Catalina Museum for Art & History Celebrates 70 Years with 70 Rare Objects

CATALINA ISALND— In honor of the Catalina Museum for Art & History celebrating its 70th Anniversary, the museum has ventured into its vault and selected 70 objects that showcase the rich heritage of the island which have been safeguarded for seven decades. The exhibit is a captivating blend of artifacts, stories, and art that have shaped our institution.

The exhibit is called the Cabinet of Curiosities, and it consists of 70 objects so rare and absurd, that many have never been exhibited publicly. The exhibit is a journey through the Island’s history, showcasing curious and odd artifacts, photos, and paintings that tell the intriguing story of Catalina Island and its connection to early California history.

“We’ve gone through our vault and carefully selected the 70 objects featured,” said Gail Fornasiere, Deputy Director of External Affairs for the Catalina Museum for Art & History. “Some are new acquisitions some have been in the collection from the very beginning. In fact, we are displaying the very first item in our collection: an abalone shell. A number of these artifacts have never been or rarely been exhibited in our 70 years.”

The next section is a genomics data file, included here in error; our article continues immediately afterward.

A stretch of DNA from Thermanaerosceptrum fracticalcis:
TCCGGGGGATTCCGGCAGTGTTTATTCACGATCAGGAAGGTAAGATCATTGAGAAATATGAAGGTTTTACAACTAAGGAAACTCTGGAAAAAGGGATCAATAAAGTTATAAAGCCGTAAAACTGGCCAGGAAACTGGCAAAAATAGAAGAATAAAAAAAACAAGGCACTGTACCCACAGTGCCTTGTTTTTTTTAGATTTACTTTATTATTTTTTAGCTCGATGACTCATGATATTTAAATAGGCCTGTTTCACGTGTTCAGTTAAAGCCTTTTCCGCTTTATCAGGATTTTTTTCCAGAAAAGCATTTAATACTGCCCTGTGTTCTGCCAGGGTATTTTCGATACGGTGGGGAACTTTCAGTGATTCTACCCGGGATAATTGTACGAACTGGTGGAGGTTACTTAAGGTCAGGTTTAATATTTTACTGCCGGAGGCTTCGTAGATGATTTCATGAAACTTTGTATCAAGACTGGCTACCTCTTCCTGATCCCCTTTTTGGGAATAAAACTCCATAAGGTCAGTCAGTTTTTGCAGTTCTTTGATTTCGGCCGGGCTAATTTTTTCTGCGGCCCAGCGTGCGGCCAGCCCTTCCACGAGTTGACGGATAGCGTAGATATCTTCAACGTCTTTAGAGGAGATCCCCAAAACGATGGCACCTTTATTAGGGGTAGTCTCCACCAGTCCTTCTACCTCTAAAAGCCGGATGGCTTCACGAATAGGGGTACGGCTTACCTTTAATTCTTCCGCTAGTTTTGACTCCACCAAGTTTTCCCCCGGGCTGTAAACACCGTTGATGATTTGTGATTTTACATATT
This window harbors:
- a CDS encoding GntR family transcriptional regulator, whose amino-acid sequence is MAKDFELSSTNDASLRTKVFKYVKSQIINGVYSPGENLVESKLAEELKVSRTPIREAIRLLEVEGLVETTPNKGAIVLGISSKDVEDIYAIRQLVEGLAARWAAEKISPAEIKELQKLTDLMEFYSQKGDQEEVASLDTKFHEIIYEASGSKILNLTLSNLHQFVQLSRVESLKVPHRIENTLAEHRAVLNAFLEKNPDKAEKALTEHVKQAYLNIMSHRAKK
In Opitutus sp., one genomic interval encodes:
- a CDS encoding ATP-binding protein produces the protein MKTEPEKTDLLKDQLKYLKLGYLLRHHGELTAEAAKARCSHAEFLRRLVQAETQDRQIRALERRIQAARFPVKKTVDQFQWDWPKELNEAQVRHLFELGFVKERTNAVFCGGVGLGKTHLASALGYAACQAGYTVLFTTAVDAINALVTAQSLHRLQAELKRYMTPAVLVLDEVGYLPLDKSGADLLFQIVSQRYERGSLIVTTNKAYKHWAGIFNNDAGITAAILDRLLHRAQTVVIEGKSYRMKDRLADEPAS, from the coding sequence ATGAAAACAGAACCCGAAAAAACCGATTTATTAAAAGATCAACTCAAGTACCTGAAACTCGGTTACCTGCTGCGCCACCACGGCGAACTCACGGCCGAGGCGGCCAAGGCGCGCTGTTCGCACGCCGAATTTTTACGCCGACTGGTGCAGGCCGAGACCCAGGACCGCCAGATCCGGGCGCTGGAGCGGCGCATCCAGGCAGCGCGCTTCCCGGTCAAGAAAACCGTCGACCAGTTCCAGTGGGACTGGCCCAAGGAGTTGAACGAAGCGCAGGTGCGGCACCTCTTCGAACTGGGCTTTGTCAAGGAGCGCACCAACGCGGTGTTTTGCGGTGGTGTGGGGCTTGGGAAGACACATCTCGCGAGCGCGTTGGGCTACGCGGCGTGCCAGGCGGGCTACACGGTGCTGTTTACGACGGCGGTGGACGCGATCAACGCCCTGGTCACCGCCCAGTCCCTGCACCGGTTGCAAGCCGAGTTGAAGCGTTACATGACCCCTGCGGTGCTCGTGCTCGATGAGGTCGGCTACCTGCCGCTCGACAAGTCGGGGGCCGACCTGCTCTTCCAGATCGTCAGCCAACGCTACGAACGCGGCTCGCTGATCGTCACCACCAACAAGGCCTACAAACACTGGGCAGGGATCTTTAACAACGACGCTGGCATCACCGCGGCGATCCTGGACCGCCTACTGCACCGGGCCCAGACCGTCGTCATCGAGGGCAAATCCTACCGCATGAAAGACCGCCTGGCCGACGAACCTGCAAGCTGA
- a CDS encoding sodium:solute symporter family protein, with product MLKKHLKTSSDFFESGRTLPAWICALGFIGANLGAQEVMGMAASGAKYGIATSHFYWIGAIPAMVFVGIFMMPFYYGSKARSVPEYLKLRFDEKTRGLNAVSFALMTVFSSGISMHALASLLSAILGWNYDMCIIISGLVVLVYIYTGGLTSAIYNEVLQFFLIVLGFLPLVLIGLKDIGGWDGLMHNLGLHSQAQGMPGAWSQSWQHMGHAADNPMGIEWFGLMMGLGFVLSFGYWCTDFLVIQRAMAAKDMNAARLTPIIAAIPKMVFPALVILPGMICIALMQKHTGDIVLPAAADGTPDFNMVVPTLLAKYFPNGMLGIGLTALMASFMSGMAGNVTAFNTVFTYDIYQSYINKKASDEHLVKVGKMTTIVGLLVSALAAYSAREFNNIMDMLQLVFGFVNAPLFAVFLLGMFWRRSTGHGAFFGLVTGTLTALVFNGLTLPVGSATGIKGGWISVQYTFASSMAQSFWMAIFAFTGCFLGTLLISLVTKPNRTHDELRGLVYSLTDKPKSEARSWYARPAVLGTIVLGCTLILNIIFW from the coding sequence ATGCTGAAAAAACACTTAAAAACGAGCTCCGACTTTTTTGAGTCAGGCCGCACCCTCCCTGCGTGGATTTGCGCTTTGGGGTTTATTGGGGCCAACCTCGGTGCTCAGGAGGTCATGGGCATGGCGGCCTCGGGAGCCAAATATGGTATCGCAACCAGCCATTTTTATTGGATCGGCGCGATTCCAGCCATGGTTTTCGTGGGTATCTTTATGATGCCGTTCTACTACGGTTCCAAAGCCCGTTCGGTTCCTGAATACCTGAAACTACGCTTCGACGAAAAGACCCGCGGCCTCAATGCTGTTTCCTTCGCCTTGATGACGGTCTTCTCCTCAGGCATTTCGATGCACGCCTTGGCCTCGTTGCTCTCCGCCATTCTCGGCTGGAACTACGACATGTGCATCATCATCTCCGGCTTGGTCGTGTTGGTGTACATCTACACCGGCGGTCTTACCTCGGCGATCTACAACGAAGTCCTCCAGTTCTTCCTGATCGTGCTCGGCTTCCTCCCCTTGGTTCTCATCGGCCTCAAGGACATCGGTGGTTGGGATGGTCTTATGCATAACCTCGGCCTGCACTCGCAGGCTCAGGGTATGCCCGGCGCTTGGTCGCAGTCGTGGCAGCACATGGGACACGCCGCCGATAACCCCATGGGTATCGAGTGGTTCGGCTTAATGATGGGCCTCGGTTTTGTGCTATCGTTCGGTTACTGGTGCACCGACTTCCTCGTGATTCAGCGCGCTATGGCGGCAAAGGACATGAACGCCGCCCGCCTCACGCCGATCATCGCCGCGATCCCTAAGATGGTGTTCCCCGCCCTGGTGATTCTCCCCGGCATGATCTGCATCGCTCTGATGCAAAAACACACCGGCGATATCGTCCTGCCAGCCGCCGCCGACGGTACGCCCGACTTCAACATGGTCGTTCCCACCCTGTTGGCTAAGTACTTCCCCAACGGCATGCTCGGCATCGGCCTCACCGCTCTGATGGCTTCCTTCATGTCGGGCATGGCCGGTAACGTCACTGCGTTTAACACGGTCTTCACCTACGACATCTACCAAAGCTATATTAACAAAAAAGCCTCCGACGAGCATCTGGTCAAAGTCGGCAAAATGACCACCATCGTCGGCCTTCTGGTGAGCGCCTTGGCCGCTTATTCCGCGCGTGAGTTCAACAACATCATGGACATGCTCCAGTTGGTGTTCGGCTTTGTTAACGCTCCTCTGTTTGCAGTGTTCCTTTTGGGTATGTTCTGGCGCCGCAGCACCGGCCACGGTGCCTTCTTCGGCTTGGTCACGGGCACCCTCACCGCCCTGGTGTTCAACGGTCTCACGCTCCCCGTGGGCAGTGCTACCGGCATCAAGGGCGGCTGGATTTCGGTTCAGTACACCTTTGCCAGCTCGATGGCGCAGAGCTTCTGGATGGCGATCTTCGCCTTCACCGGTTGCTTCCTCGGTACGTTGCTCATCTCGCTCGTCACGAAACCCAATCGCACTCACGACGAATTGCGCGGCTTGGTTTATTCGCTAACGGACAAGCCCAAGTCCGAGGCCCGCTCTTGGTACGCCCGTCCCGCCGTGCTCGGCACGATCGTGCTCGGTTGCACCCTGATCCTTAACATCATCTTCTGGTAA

Highlighted pieces include:

Frances G. Lauderbach Paintings. Born in 1867, Frances G. Lauderbach was an exceptional artist renowned for pioneering underwater painting. Settling in Pasadena in 1886, she refined her skills at Stickney School, becoming a key figure in LA’s 1920s-1930s art scene. A devout Quaker, Frances embraced a simple, unmarried life without modern conveniences. She was known for her ‘underwater’ paintings. Some were painted while in a glass bottom boat, and others were painted after hours at the aquarium in Avalon at the time. Those paintings gave life and color to something that most would only see in black-and-white photographs. Gift of Oliver S. and Catherine MacLean Loud.

Other treasures include the First Letter, 1826. This piece is the earliest known letter carried eastward from Alta, California, via Cape Horn. It was sent from Catalina Island to Ipswich, Massachusetts, during the Hide and Tallow Trade by a crewman of the brig Barian to his sister. It took over six months to arrive and cost the recipient 6 cents. Gift of Patricia and Stephen Chazen.

Catalina Pottery Plate        

This rare Avalonware plate features a Douglas Dolphin Seaplane with highlights of 14k gold leaf fired into the plate. Press releases in the 30s suggested that Avalonware was similar in concept to ancient Greek and Sumerian pottery. Gift of Erin and Jim Moloney from the A. W. Fridley Collection.


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